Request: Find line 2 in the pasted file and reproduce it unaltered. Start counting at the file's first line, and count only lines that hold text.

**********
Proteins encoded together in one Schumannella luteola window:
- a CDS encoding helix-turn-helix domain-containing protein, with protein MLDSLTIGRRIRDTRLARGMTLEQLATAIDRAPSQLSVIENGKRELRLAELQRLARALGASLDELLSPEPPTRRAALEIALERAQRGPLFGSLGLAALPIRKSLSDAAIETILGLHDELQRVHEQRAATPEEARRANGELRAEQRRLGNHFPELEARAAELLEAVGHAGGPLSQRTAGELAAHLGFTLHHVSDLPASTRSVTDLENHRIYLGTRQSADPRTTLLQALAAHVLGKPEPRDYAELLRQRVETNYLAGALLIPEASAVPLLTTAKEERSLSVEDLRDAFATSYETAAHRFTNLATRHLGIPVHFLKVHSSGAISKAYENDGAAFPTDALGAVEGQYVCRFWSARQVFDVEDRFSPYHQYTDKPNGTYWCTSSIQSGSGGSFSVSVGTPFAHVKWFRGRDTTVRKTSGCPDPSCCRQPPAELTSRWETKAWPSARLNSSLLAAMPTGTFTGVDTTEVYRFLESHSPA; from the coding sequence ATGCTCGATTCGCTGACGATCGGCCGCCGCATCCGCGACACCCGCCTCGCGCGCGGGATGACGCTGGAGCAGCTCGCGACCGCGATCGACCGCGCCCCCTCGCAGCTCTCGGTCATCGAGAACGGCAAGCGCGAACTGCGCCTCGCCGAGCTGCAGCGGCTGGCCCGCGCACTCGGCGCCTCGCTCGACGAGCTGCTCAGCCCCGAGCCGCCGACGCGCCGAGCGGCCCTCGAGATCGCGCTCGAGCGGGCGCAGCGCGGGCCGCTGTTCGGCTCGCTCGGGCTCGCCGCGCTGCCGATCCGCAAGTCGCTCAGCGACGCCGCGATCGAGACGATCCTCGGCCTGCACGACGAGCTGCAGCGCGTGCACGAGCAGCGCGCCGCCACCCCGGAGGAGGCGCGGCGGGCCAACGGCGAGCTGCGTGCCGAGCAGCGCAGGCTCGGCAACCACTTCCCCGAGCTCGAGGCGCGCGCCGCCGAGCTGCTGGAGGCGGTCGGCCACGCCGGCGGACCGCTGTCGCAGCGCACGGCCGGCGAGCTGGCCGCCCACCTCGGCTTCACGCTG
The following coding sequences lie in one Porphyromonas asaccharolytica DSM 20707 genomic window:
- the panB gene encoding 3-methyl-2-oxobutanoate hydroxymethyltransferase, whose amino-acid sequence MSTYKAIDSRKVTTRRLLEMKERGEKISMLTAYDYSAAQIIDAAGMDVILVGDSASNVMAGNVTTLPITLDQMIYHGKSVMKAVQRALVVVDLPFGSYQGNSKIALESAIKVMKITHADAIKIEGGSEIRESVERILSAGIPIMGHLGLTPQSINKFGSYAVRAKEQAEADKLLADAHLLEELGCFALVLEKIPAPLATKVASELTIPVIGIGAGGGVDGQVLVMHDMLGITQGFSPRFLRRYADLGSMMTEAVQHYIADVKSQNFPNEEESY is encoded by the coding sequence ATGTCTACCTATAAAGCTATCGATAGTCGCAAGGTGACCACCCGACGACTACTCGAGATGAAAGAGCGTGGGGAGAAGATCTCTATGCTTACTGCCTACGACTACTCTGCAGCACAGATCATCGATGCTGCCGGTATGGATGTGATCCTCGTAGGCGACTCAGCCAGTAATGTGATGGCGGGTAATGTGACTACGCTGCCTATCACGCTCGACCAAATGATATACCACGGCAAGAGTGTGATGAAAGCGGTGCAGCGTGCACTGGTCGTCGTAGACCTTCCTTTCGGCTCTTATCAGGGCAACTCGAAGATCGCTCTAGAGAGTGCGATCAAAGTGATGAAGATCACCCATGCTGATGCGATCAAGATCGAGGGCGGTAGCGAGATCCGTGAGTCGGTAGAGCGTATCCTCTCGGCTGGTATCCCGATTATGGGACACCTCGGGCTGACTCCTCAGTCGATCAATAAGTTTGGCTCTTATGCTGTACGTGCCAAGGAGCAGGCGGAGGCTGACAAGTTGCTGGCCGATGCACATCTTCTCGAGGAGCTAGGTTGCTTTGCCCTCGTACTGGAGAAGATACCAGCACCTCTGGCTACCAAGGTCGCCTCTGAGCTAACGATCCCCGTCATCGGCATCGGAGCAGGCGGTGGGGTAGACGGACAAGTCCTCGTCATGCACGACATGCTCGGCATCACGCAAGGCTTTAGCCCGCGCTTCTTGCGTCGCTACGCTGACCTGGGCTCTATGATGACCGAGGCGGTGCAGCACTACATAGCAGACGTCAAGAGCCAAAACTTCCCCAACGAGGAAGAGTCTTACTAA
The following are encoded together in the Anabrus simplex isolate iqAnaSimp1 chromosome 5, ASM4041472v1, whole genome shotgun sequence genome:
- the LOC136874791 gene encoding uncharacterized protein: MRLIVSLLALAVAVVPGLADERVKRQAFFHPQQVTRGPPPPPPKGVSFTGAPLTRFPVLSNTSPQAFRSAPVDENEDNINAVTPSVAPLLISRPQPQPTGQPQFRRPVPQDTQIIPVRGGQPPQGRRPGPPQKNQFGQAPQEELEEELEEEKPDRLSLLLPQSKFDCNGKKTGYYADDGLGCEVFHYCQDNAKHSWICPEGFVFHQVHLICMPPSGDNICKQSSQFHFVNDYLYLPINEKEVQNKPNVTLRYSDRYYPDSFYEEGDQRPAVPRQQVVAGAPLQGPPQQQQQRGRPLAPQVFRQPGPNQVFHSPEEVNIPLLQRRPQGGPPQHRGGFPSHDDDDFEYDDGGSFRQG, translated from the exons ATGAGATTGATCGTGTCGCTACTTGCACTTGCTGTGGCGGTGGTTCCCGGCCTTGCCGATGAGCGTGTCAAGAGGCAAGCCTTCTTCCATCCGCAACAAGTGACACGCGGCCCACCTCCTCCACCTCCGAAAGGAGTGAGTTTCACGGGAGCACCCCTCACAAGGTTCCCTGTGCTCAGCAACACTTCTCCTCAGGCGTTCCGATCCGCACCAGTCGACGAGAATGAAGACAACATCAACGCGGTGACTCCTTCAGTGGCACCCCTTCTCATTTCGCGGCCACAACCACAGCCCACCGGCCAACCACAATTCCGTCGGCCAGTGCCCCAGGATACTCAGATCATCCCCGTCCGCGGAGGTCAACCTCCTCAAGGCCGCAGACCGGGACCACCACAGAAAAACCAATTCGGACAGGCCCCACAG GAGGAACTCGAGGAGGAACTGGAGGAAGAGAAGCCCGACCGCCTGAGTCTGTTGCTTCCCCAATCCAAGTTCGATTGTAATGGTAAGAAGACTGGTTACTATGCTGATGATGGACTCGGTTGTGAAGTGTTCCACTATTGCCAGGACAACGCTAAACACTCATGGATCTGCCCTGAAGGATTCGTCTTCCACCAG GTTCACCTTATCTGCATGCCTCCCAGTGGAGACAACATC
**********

- a CDS encoding helix-turn-helix domain-containing protein, with protein MLDSLTIGRRIRDTRLARGMTLEQLATAIDRAPSQLSVIENGKRELRLAELQRLARALGASLDELLSPEPPTRRAALEIALERAQRGPLFGSLGLAALPIRKSLSDAAIETILGLHDELQRVHEQRAATPEEARRANGELRAEQRRLGNHFPELEARAAELLEAVGHAGGPLSQRTAGELAAHLGFTLHHVSDLPASTRSVTDLENHRIYLGTRQSADPRTTLLQALAAHVLGKPEPRDYAELLRQRVETNYLAGALLIPEASAVPLLTTAKEERSLSVEDLRDAFATSYETAAHRFTNLATRHLGIPVHFLKVHSSGAISKAYENDGAAFPTDALGAVEGQYVCRFWSARQVFDVEDRFSPYHQYTDKPNGTYWCTSSIQSGSGGSFSVSVGTPFAHVKWFRGRDTTVRKTSGCPDPSCCRQPPAELTSRWETKAWPSARLNSSLLAAMPTGTFTGVDTTEVYRFLESHSPA; from the coding sequence ATGCTCGATTCGCTGACGATCGGCCGCCGCATCCGCGACACCCGCCTCGCGCGCGGGATGACGCTGGAGCAGCTCGCGACCGCGATCGACCGCGCCCCCTCGCAGCTCTCGGTCATCGAGAACGGCAAGCGCGAACTGCGCCTCGCCGAGCTGCAGCGGCTGGCCCGCGCACTCGGCGCCTCGCTCGACGAGCTGCTCAGCCCCGAGCCGCCGACGCGCCGAGCGGCCCTCGAGATCGCGCTCGAGCGGGCGCAGCGCGGGCCGCTGTTCGGCTCGCTCGGGCTCGCCGCGCTGCCGATCCGCAAGTCGCTCAGCGACGCCGCGATCGAGACGATCCTCGGCCTGCACGACGAGCTGCAGCGCGTGCACGAGCAGCGCGCCGCCACCCCGGAGGAGGCGCGGCGGGCCAACGGCGAGCTGCGTGCCGAGCAGCGCAGGCTCGGCAACCACTTCCCCGAGCTCGAGGCGCGCGCCGCCGAGCTGCTGGAGGCGGTCGGCCACGCCGGCGGACCGCTGTCGCAGCGCACGGCCGGCGAGCTGGCCGCCCACCTCGGCTTCACGCTG